Blockchain Explorer is a window into the public blockchain
Public blockchains are a component of a large open-source ecosystem, which allow anyone to view data using particular browsers (explorers).
As you know, all blockchains can be divided into two types: private and public. The first is a closed corporate network, where information can be viewed only through the invitation and with the access rights granted by the owner. The second is an open public network where anyone can view information. This is where decentralized public network browsers (blockchain explorers) come into play.
What is blockchain explorer in simple words?
A blockchain browser is a search engine (like Google, Bing, or Yahoo! Search) with specific tools created for a particular public blockchain. Some universal viewers are compatible with many decentralized networks. You may choose the desired one from the list.
The blockchain explorer helps to find the necessary information about a specific transaction in the presence of one of the attributes known to the sender or recipient of the transfer. An attribute can be a wallet address, block number, transaction ID (TXID), etc. In addition, the explorer provides a lot of other information, which we will discuss later.
The blockchain explorer is a window into the public blockchain created for owners of virtual assets using web technologies.
The 8 most popular blockchain explorers
- Blockchain.com (Bitcoin, Ethereum, Bitcoin Cash);
- TokenView (120+ blockchains);
- Coinmarketcap (Bitcoin, Ethereum, Litecoin, Binance Coin);
- Blockchair (18 blockchains);
- BlockCypher (Bitcoin, Ethereum, Litecoin, Dogecoin, Dash);
- BTC.com (Bitcoin, Ethereum, Bitcoin Cash, Ethereum Classic, Litecoin);
- Bitcoin.com (21 blockchains);
- Etherscan (Ethereum + all ERC tokens).
Tokenview allows you to work with 120+ blockchains in a single interface
What information do blockchain explorers provide?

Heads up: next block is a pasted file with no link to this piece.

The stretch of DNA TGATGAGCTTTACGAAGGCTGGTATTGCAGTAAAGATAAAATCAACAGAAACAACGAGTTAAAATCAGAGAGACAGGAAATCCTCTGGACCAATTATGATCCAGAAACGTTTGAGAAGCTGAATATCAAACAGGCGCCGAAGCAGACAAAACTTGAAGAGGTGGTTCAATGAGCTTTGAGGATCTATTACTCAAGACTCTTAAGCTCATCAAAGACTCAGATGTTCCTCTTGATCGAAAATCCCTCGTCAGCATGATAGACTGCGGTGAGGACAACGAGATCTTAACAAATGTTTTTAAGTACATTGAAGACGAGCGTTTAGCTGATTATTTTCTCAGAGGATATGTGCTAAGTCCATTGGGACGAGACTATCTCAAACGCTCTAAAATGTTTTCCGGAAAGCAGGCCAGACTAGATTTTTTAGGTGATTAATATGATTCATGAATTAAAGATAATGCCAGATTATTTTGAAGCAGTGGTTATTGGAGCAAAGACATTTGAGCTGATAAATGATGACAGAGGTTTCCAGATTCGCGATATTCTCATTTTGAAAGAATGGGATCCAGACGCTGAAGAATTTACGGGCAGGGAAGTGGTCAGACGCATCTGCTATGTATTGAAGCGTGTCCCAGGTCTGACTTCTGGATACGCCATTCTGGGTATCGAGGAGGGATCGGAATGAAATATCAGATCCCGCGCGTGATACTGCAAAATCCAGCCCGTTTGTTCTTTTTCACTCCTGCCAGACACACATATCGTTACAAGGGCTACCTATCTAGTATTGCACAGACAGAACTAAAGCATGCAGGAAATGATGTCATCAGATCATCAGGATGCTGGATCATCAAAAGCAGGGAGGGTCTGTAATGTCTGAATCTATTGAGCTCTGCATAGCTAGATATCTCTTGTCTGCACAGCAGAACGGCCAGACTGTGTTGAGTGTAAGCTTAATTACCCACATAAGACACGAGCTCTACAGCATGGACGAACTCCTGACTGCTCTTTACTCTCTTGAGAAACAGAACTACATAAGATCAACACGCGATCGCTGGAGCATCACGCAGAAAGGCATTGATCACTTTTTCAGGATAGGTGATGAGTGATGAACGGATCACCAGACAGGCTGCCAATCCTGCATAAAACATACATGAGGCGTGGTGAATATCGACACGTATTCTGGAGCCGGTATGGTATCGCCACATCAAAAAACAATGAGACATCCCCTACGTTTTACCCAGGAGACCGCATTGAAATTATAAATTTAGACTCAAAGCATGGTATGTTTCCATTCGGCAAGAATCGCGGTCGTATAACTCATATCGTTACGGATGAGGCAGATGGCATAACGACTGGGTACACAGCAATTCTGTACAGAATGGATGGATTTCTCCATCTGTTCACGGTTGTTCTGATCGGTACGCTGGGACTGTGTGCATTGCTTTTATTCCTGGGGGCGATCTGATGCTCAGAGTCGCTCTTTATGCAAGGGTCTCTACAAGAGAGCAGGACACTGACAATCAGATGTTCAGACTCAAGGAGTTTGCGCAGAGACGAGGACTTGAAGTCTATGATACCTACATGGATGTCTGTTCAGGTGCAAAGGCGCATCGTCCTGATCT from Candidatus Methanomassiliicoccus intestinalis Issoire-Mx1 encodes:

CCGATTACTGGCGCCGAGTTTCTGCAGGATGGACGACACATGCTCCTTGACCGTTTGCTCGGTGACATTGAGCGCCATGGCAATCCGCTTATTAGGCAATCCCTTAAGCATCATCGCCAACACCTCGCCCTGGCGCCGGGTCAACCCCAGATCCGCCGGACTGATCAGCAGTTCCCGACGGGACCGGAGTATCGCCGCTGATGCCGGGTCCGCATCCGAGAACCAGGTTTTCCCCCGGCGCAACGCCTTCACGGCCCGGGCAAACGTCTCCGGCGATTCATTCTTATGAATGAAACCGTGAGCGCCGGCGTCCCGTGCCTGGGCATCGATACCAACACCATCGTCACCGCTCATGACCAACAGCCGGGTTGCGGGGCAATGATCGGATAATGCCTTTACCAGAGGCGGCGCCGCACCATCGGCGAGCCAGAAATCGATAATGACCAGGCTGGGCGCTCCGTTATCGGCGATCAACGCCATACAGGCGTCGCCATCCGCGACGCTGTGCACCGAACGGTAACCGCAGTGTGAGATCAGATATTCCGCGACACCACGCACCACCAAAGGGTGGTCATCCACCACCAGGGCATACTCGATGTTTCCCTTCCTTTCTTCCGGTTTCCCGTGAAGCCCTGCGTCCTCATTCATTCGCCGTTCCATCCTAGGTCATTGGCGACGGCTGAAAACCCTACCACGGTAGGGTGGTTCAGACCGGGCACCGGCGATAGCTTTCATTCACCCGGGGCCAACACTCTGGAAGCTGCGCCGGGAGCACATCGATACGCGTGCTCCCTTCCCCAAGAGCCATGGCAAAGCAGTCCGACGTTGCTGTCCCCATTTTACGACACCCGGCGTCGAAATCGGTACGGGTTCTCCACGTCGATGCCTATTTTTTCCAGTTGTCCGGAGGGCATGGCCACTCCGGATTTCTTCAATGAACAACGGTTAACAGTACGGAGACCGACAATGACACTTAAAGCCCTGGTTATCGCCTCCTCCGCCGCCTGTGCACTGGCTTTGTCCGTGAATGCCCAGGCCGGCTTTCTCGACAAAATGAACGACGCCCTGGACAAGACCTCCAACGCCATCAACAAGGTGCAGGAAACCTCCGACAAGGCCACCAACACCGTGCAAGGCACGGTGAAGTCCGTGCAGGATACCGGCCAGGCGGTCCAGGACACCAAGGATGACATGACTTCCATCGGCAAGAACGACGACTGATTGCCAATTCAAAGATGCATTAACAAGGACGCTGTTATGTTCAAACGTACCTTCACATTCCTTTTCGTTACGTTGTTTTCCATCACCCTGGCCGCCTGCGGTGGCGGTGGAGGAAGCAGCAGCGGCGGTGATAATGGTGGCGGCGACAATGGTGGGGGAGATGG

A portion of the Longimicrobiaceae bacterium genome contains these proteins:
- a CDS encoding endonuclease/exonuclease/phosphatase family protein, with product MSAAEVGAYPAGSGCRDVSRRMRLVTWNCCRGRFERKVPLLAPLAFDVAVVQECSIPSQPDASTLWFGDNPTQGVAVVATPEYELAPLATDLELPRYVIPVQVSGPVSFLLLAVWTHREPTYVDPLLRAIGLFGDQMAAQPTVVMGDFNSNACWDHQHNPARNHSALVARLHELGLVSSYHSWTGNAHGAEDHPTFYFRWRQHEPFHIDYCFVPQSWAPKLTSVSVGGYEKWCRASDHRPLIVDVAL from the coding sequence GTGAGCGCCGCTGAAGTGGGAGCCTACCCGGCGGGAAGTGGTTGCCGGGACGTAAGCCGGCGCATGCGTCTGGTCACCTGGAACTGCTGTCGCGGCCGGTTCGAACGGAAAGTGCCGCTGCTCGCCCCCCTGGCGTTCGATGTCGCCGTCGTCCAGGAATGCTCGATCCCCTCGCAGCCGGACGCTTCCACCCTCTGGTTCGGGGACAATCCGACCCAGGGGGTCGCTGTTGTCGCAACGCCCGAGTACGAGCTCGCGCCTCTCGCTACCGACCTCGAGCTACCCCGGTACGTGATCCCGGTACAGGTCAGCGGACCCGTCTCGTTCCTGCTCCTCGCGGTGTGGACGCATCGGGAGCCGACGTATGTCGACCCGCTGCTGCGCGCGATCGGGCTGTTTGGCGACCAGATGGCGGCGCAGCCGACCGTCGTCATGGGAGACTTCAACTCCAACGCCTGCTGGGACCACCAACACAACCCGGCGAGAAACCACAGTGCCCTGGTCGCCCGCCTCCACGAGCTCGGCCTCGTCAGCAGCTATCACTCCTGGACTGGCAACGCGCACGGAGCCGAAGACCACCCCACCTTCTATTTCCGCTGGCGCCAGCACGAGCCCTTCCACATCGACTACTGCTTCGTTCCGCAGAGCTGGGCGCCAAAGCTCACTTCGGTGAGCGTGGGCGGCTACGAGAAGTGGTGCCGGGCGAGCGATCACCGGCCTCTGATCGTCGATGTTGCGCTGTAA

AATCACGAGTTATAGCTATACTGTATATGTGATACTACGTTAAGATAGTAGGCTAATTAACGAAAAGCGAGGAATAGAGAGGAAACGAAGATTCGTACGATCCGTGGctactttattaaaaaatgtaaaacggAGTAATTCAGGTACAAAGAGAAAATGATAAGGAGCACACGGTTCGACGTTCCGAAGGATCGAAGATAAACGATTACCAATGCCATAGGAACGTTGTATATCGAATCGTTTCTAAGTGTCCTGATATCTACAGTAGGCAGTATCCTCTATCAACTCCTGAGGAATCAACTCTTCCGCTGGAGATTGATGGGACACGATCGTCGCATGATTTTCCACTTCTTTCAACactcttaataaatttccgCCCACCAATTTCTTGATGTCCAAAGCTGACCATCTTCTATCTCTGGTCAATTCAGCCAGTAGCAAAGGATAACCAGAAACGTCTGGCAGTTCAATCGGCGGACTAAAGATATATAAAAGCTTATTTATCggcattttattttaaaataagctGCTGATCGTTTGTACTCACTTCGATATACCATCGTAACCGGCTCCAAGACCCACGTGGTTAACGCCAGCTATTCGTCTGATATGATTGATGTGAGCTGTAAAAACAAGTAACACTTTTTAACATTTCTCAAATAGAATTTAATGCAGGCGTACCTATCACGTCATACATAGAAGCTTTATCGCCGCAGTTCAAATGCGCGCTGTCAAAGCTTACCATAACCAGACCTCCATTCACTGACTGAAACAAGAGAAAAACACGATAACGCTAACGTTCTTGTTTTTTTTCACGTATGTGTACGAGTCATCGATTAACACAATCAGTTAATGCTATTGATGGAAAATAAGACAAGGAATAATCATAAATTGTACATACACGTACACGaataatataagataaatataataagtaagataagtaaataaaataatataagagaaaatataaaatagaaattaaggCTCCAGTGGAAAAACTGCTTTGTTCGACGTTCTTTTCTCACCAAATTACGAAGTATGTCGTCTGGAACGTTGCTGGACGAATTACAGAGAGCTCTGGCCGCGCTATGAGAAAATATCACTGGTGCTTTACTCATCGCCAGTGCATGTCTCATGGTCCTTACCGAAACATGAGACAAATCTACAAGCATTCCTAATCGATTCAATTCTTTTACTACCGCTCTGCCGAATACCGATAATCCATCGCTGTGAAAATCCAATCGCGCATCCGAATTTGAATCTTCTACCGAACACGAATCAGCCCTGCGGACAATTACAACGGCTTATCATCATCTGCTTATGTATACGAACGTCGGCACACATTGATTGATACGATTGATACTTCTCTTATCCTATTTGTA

The homepage of most blockchain browsers displays a list of recent blocks, with the creation time and number of transactions in each of them, as well as a separate list of recent transactions. With the help of the public key or the transaction ID, you can check the recipient’s address, the transaction fee, and the processing time.
Blockchain explorers provide an opportunity to examine in detail the status of each transaction, the number of confirmations, and much more. To select and search for data, enter one of the following attributes (parameters):
- transaction hash (txn hash);
- block number;
- wallet address (public key).
Using the public key, you can get the following info:
- wallet balance (except for anonymous coins);
- the number of transactions with amounts and the number of confirmations;
- total amount of coins passed through this wallet;
- recipient addresses;
- the amount of the transaction fees paid.
You can track the status of a specific transfer using the transaction identifier: TXID or HASH. If the value consisting of a long string of letters and numbers was copied correctly, then the browser will find the transaction in the blockchain and display all the details.
The search result of the 179 TRX transfer operation by transaction’s HASH via Tokenview
The transaction identifier plays an essential role in controversial situations when the transfer may be delayed – during the blockchain peak load (this is a typical situation for bitcoin). The sender of the transfer provides it to the recipient and thereby proves the fact of sending coins, enabling the latter to monitor the transaction, check the status of the delayed transaction, and control the number of confirmations.
What else is shown by the blockchain explorer
In addition to transactional statistics, specific blockchain trackers may provide analytics in the form of numbers, graphs, or charts with the following information:
- hashrate distribution among pools;
- fee fluctuations;
- mining time and block size;
- the number of already issued and not yet issued coins;
- addresses of “whale” wallets that store the largest number of coins;
- the current size of the blockchain (this information is important for owners of full nodes);
- the number of orphan blocks (only in PoW blockchains);
- the current amount of market capitalization;
- statistics on smart contracts (only on those blockchains that support them) and much more.
Blockchain explorers of anonymous cryptocurrencies, such as Monero (XMR), etc., do not display information about transaction amounts, wallet balances, and sender/receiver addresses. The only thing the user is able to see after entering the transaction's HASH is the time of initiation of the operation, the amount of transaction fees, and the number of confirmations.
Blockchain Explorer is an indispensable tool for every crypto holder. This solution allows users to track the transaction status of any coin at any time and prove to the recipient that the transaction has actually taken place. Transactions made on public blockchains cannot be canceled or reversed. Transaction delays can occur due to an overflowing mempool, which creates a queue of transactions and takes some time to confirm them. Blockchain explorers monitor such situations as well, indicating the number of transactions in the queue. Hence, this one of the most important tools each cryptohead should have in their arsenal.